"...on April 13th, 1880 the David Andrews drove into the reef three miles below Oswego, New York in a blinding snowstorm. The lifesaving crew was already responding to other vessels in distress, but they managed to shoot a line across to the David Andrews. The only way ashore was by riding across this line on a bosun's chair. The crew was petrified. Minerva went first, to show them it could be done, and then she returned to the ship. One by one she escorted the crew, including her father, safely to shore;"

...and in the last one we're told that "soon after" she married Henry Whattam (but their marriage record says she and Henry were married on February 10, 1880, two months before the storm incident), and died a short time later at the age of 21. That's the only mention of her age in this book, but some sources place her age at the time of the ship's grounding at 17, while others say she was 19.

Penciled and prepped.

Months ago I was approached to be part of a group of portrait artists who would create a portrait of a notable woman from Prince Edward County history during a fundraising event for our local museums. Naturally, my thoughts turned to Minerva and I immediately began composing a "symbolic" portrait since there's no photographic record of her. The final portrait of Minerva herself is based on a photo of a young woman I bought from a stock house (I again revisited my existing model refs, but I still felt none of them fit or looked young enough).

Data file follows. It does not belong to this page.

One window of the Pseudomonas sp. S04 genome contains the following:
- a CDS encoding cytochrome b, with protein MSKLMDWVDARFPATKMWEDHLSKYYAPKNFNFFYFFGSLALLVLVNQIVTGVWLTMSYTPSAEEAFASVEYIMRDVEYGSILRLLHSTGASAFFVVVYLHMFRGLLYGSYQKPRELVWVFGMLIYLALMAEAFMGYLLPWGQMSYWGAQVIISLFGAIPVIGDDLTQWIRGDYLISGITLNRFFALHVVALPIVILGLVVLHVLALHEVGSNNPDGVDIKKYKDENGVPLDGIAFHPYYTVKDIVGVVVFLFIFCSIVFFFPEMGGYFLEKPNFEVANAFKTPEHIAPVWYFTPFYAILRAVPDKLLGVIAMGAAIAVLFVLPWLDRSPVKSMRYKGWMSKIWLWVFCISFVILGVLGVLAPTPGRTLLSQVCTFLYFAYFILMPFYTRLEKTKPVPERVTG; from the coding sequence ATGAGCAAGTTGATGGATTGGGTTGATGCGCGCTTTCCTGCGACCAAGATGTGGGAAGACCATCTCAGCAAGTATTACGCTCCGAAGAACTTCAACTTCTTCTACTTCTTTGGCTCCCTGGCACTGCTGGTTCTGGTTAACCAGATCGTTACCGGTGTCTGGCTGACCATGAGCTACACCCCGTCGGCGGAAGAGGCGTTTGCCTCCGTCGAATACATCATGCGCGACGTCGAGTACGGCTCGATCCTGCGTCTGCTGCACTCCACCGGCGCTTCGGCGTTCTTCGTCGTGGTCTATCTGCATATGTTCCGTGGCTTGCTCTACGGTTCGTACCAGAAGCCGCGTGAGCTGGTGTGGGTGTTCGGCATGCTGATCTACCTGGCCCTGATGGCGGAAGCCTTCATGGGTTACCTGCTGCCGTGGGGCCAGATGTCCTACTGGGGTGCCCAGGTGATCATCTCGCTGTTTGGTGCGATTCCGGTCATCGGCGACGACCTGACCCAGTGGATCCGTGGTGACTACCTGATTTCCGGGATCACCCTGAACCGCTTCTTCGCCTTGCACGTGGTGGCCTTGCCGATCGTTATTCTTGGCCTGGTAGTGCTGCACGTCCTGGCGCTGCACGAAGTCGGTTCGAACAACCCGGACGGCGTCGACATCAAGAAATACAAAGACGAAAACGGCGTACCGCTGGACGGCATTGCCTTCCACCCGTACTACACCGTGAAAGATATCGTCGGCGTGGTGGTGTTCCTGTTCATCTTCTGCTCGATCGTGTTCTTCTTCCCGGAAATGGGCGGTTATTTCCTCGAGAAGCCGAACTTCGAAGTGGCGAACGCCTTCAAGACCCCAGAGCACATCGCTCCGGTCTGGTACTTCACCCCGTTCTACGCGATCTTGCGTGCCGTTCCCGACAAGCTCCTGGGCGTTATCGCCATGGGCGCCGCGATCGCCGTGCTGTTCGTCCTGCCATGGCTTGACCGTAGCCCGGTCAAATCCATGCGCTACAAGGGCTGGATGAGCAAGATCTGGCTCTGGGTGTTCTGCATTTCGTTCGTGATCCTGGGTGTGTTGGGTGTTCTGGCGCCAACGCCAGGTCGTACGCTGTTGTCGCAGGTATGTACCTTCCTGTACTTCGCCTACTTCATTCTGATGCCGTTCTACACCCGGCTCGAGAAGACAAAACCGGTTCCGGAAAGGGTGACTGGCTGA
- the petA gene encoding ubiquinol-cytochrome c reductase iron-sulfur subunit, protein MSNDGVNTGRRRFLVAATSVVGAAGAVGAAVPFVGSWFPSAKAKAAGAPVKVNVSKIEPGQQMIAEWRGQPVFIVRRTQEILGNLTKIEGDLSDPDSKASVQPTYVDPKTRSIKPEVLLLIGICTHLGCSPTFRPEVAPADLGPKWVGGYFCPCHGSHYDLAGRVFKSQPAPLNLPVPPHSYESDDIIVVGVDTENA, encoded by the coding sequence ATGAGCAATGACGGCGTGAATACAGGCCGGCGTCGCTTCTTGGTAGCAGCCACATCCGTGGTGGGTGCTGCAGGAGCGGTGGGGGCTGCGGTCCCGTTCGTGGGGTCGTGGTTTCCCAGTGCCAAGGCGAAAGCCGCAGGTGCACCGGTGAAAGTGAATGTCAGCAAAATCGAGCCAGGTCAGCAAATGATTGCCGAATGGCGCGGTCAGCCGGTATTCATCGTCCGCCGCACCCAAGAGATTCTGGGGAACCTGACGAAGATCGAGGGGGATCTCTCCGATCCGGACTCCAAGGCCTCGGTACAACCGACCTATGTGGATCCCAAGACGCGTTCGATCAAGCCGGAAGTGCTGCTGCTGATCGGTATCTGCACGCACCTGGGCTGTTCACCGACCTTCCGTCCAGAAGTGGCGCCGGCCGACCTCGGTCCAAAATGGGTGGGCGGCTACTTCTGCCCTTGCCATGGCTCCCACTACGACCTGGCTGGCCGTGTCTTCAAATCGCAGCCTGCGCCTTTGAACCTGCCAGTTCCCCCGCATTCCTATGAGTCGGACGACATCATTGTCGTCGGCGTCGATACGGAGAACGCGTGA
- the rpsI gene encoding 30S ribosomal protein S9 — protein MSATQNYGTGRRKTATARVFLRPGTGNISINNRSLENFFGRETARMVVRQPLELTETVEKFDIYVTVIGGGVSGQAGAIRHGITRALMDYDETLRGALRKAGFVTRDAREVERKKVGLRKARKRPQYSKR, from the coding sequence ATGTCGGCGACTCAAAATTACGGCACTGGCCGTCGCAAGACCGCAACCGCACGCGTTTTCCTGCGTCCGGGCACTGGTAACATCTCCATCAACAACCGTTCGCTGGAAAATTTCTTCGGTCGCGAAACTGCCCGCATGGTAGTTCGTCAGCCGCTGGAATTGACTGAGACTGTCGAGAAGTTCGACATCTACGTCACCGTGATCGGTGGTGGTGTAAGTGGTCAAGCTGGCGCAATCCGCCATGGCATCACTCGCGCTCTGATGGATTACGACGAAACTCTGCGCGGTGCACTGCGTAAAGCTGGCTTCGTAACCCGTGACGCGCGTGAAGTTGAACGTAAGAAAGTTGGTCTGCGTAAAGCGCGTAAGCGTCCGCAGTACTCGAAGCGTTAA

The parameters of the fundraising event at the Wellington Heritage Museum changed a bit since the initial invitation, but now were that we would create these portraits on a 20" x 16" canvas (or wood panel, in my case) and that they would be completed in exactly 60 minutes. People would pay to watch us paint, and then, afterward, they would bid on the portraits in a silent auction.

I don't mind taking a calculated risk in front of people, so how well or poorly I painted during the hour would be just a look into my process or whatever, and not a great concern to me. But, knowing the portraits would then be up for auction, I wanted to maximize the potential for the museums to raise money from my painting by doing the best possible work I could in an hour –and that meant coming prepared, so I started with the penciled image above, acrylic ground also already in place.

Repaint begins.

Having only an hour in which to paint this portrait, I deliberately designed it to have a limited palette, sticking closely to blues to evoke both icy cold and serene calm. I knew from the get-go that this would serve as a study for a larger piece based on the exact same reference illustration I created in Photoshop; I'd be able to really get in there with the detail work on her face, the ship's intricate rigging and sails, and all those water effects, both calm and stormy. I'm happy that this fun fundraising event lit a fire under me to finally (nine years after I first "met" Minerva) come up with an image that I feel does both her and her story proper justice.